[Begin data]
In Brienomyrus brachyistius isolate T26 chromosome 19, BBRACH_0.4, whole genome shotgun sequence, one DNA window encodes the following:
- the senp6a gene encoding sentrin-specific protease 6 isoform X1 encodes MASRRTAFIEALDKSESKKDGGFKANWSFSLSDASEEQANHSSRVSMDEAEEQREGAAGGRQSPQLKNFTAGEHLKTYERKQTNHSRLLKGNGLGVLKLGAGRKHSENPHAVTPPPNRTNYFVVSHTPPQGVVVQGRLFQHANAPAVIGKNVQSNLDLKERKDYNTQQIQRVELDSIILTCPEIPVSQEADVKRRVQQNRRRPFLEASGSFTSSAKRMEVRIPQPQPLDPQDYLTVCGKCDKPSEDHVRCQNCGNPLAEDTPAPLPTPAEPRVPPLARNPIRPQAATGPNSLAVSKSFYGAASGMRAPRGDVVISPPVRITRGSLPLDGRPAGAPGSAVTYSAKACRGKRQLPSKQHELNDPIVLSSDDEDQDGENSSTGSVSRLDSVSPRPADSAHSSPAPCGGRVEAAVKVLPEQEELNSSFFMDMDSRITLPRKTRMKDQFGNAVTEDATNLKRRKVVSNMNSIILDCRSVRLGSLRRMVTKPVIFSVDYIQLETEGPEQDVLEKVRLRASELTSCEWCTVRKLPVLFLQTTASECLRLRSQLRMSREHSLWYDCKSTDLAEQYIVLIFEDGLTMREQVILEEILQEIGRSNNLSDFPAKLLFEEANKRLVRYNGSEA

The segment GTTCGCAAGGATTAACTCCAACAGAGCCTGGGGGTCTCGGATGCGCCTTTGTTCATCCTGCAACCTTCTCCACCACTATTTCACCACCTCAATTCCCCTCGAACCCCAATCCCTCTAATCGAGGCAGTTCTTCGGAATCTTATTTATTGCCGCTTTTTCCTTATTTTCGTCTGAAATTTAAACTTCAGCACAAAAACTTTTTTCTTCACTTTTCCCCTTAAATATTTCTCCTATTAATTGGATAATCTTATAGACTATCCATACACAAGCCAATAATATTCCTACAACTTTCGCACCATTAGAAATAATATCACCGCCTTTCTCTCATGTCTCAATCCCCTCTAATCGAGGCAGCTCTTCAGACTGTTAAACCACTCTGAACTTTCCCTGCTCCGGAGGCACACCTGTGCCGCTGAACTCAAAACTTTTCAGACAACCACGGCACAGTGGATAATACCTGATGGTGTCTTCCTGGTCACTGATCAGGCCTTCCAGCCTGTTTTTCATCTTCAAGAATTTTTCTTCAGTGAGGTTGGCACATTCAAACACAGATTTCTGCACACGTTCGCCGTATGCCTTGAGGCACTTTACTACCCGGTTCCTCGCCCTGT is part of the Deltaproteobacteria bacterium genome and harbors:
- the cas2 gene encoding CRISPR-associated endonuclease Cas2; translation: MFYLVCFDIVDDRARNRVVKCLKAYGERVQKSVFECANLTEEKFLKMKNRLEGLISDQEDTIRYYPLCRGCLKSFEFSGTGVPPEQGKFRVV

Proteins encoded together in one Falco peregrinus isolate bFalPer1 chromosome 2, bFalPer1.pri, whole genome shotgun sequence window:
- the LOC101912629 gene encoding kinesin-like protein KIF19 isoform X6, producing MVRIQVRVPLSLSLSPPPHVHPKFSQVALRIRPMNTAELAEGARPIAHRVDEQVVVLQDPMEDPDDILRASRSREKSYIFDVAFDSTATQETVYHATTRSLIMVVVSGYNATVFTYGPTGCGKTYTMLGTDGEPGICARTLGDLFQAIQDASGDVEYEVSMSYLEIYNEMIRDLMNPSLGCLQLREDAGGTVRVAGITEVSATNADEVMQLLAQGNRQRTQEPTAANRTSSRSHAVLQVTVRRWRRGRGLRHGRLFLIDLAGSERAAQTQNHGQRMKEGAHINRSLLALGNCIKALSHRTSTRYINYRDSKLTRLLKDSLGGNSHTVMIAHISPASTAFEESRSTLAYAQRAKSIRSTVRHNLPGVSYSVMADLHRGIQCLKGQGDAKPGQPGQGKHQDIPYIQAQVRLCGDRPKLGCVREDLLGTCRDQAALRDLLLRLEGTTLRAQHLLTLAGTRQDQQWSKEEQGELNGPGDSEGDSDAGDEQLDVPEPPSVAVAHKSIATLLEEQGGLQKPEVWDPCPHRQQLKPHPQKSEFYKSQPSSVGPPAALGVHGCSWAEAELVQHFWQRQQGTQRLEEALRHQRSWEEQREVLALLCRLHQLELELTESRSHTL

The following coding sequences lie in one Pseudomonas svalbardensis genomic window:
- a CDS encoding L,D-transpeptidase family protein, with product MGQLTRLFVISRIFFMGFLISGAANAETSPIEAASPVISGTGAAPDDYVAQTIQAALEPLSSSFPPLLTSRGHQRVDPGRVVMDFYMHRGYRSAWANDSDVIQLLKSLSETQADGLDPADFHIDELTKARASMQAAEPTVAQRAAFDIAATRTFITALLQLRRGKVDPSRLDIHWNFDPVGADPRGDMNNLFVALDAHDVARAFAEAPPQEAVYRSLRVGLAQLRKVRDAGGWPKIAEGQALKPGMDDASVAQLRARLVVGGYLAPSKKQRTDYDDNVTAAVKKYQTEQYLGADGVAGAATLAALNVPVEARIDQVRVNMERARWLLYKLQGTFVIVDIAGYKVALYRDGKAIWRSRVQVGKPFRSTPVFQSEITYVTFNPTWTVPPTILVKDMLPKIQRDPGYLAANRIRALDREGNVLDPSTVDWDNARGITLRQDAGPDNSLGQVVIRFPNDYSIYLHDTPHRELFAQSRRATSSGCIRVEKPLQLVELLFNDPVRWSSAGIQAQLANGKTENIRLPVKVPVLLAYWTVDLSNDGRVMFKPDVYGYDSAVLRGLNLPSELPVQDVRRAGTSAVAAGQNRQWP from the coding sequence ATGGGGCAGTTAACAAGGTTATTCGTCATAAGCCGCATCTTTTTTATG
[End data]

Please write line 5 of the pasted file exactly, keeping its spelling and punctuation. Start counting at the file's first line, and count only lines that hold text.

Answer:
Proteins encoded together in one Falco peregrinus isolate bFalPer1 chromosome 2, bFalPer1.pri, whole genome shotgun sequence window: